Several years ago I signed up for a White House newsletter, and I now get on average two or three emails every day from various Democrat organizations. That's over 60 emails a month, compared to 4 from the GOP. In the last three days I have received email from "Stop the GOP" (DSCC); "Democratic Victory" (DSCC); "Jon Carson, BarackObama.com" (Organizing for Action); "Julie Ager, DSCC Rapid Response"; "Matt Kehres, DSCC"; "The White House"; "Valerie Jarrett, The White House"; "Emily Ruiz, BarackObama.com" (OFA), "Debbie Wasserman Shultz," the "DemocraticParty" (DNC). This constant shuffling of Sender names makes it harder for Spam filters and more likely that I'll open the email.

Yesterday the tally was three:

One email was from "The White House," titled, "President Obama's Decision on Syria" which is amusing since it reported that Obama decided not to decide. The email is brief and avoids partisan attack, using the office of the President to portray our noble Commander-in-Chief touching base with the citizenry.

The other two emails were from the DSCC, and are variations on an email attacking Sen. Mitch McConnell used repeatedly in the last months. The DSCC is following Alinsky's Rule 12: "Pick the target, freeze it, personalize it, and polarize it." ... Go after people and not institutions." The DSCC posts an unflattering photo of Sen. McConnell and attacks him mercilessly, accusing him of "character assassination" and "fir[ing] off over $1 million in cruel, atrocious attack ads," of being "hated," an "obstructionist," "the nation's most destructive Senator," and on and on.I love it when attack ads accuse their enemy of running attack ads.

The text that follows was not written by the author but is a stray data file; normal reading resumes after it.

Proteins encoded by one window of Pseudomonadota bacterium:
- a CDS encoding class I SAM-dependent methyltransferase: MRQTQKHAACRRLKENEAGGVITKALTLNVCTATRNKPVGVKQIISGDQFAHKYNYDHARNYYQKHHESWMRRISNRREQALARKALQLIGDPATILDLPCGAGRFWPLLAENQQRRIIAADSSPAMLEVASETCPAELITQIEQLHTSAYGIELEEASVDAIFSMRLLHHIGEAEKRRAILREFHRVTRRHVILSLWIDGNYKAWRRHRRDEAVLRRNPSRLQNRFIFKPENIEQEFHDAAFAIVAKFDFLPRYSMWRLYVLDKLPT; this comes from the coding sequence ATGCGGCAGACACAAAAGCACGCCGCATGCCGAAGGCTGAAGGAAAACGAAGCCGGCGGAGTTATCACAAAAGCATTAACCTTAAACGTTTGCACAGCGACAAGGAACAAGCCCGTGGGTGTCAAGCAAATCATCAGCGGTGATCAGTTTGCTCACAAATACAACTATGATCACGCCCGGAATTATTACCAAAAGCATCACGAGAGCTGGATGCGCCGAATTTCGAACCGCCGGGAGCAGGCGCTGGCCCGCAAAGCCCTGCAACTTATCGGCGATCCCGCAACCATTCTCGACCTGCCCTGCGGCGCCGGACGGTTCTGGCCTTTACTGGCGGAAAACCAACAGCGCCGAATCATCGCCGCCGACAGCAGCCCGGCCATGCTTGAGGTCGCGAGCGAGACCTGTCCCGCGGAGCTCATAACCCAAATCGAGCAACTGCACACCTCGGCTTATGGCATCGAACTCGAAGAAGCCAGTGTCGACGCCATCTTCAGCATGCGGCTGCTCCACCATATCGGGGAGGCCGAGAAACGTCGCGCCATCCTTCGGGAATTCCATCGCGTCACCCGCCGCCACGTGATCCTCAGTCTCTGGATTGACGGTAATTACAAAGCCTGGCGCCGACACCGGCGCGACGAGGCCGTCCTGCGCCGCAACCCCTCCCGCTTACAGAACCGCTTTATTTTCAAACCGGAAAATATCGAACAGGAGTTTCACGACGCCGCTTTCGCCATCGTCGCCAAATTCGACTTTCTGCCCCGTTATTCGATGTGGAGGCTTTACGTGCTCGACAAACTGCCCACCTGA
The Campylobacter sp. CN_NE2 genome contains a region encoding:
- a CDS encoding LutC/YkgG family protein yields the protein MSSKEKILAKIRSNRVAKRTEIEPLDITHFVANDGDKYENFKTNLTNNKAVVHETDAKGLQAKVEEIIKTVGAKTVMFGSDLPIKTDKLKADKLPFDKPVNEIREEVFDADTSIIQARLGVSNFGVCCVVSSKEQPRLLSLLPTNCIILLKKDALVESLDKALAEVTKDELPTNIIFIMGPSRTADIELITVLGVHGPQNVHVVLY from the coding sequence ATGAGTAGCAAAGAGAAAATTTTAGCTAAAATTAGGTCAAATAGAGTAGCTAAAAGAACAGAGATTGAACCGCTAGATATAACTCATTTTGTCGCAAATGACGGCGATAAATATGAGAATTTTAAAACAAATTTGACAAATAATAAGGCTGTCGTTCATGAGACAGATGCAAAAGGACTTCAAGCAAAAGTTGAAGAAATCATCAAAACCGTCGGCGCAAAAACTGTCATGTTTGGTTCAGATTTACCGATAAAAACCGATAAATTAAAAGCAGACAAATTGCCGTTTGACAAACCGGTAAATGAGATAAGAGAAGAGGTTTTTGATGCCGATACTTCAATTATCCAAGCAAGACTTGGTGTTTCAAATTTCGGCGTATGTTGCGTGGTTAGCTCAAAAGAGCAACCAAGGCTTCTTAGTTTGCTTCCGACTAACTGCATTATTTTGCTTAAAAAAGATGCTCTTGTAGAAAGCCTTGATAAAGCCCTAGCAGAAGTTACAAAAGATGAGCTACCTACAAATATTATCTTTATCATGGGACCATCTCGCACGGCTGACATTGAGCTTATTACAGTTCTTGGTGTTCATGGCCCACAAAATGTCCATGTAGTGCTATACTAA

Paul Ryan's emails on the other hand consistently refer to "keep[ing] the majority in the House" -- an impersonal institution and a vague goal.

The DSCC emails use visceral language like "tearing the GOP to shreds," and cite the requisite boogeymen:

That's why Karl Rove's people ... pledged to "set spending records" to re-elect McConnell. And the Koch brothers could launch a surge at any moment: they just brought in Paul Ryan and Eric Cantor to rake in ridiculous amounts of cash at a massive mega-donor summit.

The theme is clear: $5 donations from the little guys can defeat Republican fat cat "mega-donors." On the DNC home page: "The GOP's got special interests and Wall Street." Meanwhile, the GOP sends out a clubby "Members Only" letter that reinforces the stereotype of the elitist Republican.

The DSCC emails asks for $5, which will be triple-matched, resulting in a gift of $20. No matching funds are offered by the GOP.

At the bottom of the DSCC email there's a big red "Contribute" button, something the GOP emails lack.

I find the Democrat's tactics distasteful, filled with distortions, invoking primitive emotions like hate, revenge, class envy and the War on Women (DNC: "GOP Renews Assault on Women"). The Democrats are street fighters, but at least they're willing to fight for their wrong-headed ideology. The GOP doesn't have to fight dirty; they can pound Obama's horrible record without making stuff up, and rather than bureaucratic paperwork deadlines, they could invoke conservative ideals that stir the blood and open the checkbook.